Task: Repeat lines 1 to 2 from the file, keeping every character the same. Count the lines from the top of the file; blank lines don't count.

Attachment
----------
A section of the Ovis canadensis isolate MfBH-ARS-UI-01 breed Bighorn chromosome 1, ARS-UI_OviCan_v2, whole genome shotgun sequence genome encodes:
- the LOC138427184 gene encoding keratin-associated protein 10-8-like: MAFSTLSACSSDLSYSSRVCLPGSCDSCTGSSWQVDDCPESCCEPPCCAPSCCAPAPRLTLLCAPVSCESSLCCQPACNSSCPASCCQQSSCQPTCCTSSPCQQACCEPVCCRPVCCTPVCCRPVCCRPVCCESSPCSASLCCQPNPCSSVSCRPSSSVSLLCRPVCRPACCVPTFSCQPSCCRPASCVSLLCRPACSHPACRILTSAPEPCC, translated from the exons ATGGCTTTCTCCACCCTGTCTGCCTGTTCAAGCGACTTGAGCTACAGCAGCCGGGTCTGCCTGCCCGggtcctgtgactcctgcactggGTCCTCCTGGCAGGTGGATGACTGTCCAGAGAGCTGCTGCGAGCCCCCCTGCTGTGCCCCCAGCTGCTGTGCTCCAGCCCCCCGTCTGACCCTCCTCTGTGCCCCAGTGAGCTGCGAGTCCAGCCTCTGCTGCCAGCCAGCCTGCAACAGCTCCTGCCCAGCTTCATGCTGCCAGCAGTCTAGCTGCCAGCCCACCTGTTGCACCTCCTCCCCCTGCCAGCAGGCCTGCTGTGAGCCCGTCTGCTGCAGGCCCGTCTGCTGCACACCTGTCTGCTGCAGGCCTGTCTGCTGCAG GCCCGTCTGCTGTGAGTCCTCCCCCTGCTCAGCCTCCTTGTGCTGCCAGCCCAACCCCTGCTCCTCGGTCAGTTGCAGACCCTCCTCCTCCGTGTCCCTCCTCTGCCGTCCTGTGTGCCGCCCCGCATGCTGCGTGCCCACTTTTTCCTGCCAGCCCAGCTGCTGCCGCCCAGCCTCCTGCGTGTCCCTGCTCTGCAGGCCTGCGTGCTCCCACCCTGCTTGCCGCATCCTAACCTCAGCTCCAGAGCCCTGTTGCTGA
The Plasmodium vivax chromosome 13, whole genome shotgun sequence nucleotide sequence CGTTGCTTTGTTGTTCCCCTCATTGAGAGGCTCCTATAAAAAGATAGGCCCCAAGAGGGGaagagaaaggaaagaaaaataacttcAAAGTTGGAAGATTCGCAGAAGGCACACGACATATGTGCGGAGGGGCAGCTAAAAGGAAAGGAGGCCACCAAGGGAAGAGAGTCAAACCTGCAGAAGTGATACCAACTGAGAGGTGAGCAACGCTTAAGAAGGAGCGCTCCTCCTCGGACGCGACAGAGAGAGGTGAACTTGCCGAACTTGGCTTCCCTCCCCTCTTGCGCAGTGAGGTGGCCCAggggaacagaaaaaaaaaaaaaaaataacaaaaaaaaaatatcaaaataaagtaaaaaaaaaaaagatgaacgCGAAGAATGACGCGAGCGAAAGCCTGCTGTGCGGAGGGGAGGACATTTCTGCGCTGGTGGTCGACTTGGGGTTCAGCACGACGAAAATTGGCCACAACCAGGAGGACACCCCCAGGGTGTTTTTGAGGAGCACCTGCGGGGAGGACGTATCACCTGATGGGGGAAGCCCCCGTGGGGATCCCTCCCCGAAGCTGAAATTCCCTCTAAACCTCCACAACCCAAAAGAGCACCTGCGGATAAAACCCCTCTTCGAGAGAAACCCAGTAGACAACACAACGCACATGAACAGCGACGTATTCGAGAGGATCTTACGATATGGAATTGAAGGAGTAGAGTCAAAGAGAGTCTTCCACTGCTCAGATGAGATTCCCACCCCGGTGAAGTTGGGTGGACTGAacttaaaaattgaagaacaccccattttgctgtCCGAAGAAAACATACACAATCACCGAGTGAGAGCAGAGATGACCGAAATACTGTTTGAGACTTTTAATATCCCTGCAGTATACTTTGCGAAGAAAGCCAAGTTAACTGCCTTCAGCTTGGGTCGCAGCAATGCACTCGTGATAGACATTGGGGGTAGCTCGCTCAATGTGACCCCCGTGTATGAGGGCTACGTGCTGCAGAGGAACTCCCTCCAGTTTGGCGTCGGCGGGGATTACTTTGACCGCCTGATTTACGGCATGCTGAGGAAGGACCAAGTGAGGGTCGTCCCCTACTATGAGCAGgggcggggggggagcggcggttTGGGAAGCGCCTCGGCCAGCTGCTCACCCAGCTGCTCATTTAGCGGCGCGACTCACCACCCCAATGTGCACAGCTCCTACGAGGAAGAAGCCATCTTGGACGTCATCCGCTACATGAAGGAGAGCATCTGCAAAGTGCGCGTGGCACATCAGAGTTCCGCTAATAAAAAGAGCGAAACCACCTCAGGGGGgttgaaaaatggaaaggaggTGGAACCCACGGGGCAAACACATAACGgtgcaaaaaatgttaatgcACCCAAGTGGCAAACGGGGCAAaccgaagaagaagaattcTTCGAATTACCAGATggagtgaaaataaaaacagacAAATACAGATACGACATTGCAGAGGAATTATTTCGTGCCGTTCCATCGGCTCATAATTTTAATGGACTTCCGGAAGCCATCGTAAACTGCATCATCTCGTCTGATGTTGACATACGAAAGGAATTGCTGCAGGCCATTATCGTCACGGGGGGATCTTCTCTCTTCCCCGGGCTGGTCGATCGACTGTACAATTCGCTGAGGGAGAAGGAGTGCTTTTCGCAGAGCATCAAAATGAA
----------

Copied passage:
A section of the Ovis canadensis isolate MfBH-ARS-UI-01 breed Bighorn chromosome 1, ARS-UI_OviCan_v2, whole genome shotgun sequence genome encodes:
- the LOC138427184 gene encoding keratin-associated protein 10-8-like: MAFSTLSACSSDLSYSSRVCLPGSCDSCTGSSWQVDDCPESCCEPPCCAPSCCAPAPRLTLLCAPVSCESSLCCQPACNSSCPASCCQQSSCQPTCCTSSPCQQACCEPVCCRPVCCTPVCCRPVCCRPVCCESSPCSASLCCQPNPCSSVSCRPSSSVSLLCRPVCRPACCVPTFSCQPSCCRPASCVSLLCRPACSHPACRILTSAPEPCC, translated from the exons ATGGCTTTCTCCACCCTGTCTGCCTGTTCAAGCGACTTGAGCTACAGCAGCCGGGTCTGCCTGCCCGggtcctgtgactcctgcactggGTCCTCCTGGCAGGTGGATGACTGTCCAGAGAGCTGCTGCGAGCCCCCCTGCTGTGCCCCCAGCTGCTGTGCTCCAGCCCCCCGTCTGACCCTCCTCTGTGCCCCAGTGAGCTGCGAGTCCAGCCTCTGCTGCCAGCCAGCCTGCAACAGCTCCTGCCCAGCTTCATGCTGCCAGCAGTCTAGCTGCCAGCCCACCTGTTGCACCTCCTCCCCCTGCCAGCAGGCCTGCTGTGAGCCCGTCTGCTGCAGGCCCGTCTGCTGCACACCTGTCTGCTGCAGGCCTGTCTGCTGCAG GCCCGTCTGCTGTGAGTCCTCCCCCTGCTCAGCCTCCTTGTGCTGCCAGCCCAACCCCTGCTCCTCGGTCAGTTGCAGACCCTCCTCCTCCGTGTCCCTCCTCTGCCGTCCTGTGTGCCGCCCCGCATGCTGCGTGCCCACTTTTTCCTGCCAGCCCAGCTGCTGCCGCCCAGCCTCCTGCGTGTCCCTGCTCTGCAGGCCTGCGTGCTCCCACCCTGCTTGCCGCATCCTAACCTCAGCTCCAGAGCCCTGTTGCTGA